GARCIA-NAVARRO: And so you had this protest and counter-protest. How did it play out?

LANGFITT: Yeah, it was fascinating to watch. The police penned in the far-right folks around the statues, and they started throwing bottles and started punching police. Some of them clearly came here for a fight. There were clashes between white far-right demonstrators and black anti-racism protesters in Trafalgar Square. I also ran across some black men who had face coverings, and they were doing some hit-and-run attacks on white protesters. By the time I got to Waterloo Station - the train station - there was some violence there, and police actually had to seal it off.

In the end, at least six people went to the hospital. There were over a hundred arrests. And I got to say the other thing is this is all a bit surreal because we're still supposed to be doing social distancing. So you would have people wearing face masks punching each other. So the whole thing was sort of extraordinary.

GARCIA-NAVARRO: Yeah. Quite a scene. Frank, did everyone come to London yesterday just looking for a fight?

LANGFITT: No. I mean, a lot of people were peaceful. And one of the striking images was a black anti-racist protester actually carrying one of the white protesters who'd been beaten. And there was a sizable center when I was talking to people who said, you know, if we're going to remove statues, there needs to be a democratic discussion about this. They can't just be torn down.

And I met a guy at Westminster Bridge. His name is Andy Boyle (ph). He works in construction. And he had come to monitor the protest. He's white. And this is what he said, Lulu.

ANDY BOYLE: I feel upset that this country's tearing itself apart. This country - and I will admit it - still has racism today, albeit it's getting better. But it still isn't there yet, and I believe it should get there.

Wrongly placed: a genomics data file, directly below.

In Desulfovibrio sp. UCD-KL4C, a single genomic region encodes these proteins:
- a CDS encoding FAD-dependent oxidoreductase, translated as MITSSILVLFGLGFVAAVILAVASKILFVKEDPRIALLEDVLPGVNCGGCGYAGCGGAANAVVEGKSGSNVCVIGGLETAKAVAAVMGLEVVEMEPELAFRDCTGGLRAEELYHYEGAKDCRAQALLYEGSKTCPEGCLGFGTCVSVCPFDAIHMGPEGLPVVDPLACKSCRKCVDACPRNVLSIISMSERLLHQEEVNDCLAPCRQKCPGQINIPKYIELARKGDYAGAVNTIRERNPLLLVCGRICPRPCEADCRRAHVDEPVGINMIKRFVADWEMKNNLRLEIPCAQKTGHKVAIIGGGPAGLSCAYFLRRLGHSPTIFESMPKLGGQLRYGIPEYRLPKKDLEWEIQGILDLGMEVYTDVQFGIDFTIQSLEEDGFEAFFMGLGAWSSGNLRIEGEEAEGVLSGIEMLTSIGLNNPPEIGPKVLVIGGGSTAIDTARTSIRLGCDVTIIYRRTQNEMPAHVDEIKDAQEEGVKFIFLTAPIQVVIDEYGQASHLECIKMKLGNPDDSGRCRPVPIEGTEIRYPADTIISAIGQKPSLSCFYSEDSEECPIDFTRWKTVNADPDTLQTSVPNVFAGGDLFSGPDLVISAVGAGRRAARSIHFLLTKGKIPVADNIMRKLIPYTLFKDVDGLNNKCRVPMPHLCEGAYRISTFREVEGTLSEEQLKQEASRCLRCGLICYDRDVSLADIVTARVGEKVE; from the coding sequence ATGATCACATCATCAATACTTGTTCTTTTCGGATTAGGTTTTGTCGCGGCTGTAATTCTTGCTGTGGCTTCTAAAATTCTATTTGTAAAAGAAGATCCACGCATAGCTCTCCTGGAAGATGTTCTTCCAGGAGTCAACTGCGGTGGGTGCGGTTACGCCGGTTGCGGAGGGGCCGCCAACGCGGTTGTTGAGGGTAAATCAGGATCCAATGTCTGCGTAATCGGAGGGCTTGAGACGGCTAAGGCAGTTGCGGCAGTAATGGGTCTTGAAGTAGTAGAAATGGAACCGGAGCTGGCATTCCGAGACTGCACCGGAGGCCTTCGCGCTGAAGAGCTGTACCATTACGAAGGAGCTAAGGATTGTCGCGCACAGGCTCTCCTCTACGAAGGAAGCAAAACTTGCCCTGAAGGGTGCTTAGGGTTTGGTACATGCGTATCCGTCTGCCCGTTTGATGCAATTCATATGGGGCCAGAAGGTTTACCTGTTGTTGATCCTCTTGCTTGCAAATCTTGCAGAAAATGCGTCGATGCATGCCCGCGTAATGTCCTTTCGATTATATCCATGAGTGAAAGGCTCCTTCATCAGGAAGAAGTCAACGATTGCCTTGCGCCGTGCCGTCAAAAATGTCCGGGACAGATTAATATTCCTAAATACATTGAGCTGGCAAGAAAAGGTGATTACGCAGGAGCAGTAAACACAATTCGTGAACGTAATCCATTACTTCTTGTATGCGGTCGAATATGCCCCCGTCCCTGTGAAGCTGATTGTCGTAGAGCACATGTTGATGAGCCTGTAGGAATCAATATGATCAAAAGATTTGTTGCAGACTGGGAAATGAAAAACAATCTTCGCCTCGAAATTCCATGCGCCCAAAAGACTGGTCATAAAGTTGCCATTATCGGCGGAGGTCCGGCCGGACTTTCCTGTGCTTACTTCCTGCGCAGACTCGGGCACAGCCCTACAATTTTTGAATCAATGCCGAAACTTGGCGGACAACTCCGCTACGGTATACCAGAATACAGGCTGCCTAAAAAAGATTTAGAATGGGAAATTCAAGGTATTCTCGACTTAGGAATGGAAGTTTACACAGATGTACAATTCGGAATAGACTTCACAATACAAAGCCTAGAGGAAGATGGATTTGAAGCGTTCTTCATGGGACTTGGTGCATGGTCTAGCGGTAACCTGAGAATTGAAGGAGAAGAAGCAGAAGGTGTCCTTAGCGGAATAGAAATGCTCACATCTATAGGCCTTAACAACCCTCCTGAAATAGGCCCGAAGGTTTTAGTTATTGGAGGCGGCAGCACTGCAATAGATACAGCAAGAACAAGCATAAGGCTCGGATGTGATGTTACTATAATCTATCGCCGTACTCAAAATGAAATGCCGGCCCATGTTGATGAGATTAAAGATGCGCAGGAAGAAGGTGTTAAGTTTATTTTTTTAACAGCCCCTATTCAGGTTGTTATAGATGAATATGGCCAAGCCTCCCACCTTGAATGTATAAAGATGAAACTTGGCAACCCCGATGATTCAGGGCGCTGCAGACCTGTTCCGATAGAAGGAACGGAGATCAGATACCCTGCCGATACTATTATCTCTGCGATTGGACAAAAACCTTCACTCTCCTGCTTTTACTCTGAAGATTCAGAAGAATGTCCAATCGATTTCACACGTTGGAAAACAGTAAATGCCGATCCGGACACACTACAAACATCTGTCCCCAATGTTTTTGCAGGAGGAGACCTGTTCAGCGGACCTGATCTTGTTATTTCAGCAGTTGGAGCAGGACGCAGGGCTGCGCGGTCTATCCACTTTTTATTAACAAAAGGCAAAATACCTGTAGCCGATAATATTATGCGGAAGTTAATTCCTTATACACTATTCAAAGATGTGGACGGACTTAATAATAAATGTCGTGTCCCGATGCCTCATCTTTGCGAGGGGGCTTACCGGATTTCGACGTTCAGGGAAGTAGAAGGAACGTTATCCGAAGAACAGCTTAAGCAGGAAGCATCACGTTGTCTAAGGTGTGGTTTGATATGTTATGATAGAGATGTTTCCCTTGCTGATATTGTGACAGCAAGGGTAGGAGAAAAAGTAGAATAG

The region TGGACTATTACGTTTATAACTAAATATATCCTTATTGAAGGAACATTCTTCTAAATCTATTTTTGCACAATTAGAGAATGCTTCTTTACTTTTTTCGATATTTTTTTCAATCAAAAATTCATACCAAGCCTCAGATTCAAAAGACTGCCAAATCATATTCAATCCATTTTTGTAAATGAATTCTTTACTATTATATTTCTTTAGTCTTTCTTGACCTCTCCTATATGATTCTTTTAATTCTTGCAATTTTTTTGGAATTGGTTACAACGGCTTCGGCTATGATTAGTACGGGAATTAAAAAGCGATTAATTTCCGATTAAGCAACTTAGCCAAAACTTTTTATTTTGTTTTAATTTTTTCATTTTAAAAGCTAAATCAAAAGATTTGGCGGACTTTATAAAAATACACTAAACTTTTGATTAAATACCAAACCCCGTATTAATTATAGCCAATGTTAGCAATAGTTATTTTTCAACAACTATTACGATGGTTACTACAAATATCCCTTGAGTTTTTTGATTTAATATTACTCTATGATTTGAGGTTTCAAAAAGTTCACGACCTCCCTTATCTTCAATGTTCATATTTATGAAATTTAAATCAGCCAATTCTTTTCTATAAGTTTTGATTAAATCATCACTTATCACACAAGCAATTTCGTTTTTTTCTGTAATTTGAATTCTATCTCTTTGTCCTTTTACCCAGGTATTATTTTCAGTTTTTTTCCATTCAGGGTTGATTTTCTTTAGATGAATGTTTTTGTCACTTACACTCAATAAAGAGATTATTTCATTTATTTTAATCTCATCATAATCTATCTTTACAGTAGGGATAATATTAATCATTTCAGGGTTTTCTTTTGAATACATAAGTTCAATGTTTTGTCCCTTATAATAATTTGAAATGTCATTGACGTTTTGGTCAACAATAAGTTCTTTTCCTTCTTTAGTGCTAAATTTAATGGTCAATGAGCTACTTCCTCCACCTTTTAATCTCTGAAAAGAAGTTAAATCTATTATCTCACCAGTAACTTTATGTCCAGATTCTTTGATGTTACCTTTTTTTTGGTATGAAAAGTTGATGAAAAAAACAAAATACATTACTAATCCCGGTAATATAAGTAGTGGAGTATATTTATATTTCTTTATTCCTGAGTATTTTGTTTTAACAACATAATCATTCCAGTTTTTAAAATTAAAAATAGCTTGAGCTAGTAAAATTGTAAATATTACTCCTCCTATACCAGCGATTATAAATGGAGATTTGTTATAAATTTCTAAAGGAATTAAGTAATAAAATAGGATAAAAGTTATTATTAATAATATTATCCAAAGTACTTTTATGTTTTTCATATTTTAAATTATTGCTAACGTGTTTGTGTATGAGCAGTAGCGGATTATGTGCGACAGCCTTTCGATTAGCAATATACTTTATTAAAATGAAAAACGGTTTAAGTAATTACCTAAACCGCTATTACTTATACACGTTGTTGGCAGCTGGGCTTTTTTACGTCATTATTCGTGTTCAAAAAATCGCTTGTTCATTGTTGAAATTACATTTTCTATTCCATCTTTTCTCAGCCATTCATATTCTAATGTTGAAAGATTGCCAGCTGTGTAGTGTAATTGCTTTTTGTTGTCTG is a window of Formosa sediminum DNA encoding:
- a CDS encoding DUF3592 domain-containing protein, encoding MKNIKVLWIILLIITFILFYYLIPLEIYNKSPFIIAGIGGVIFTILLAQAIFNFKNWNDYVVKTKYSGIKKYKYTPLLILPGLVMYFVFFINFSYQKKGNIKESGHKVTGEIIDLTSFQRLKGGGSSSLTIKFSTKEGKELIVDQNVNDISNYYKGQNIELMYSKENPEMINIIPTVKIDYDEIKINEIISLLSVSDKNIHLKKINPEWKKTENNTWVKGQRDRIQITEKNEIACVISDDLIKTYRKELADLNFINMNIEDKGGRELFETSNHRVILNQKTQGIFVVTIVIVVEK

GARCIA-NAVARRO: Eleanor, are French officials taking any action in response to what's going on the streets there?

BEARDSLEY: Yes, they are. Well, yesterday, it ended rather chaotically because the police wouldn't let the protesters march through the city. They kept them penned into the Place de la Republique. So we did see scenes of, you know, tear gas being fired. But otherwise, it was peaceful.

The government appears to be listening. This week, the Interior Minister Christophe Castaner - he banned chokeholds. But the police have also come out. They're angry. They're - say they're being stigmatized by a few bad apples, and they have accused the interior minister of betraying them.

GARCIA-NAVARRO: That's NPR's Eleanor Beardsley in Paris and Frank Langfitt in London, where there are continuing protests.

Thank you both very much.

BEARDSLEY: You're welcome, Lulu.

LANGFITT: Great to talk, Lulu.


Frank Langfitt is NPR's London correspondent. He covers the UK and Ireland, as well as stories elsewhere in Europe.
Eleanor Beardsley began reporting from France for NPR in 2004 as a freelance journalist, following all aspects of French society, politics, economics, culture and gastronomy. Since then, she has steadily worked her way to becoming an integral part of the NPR Europe reporting team.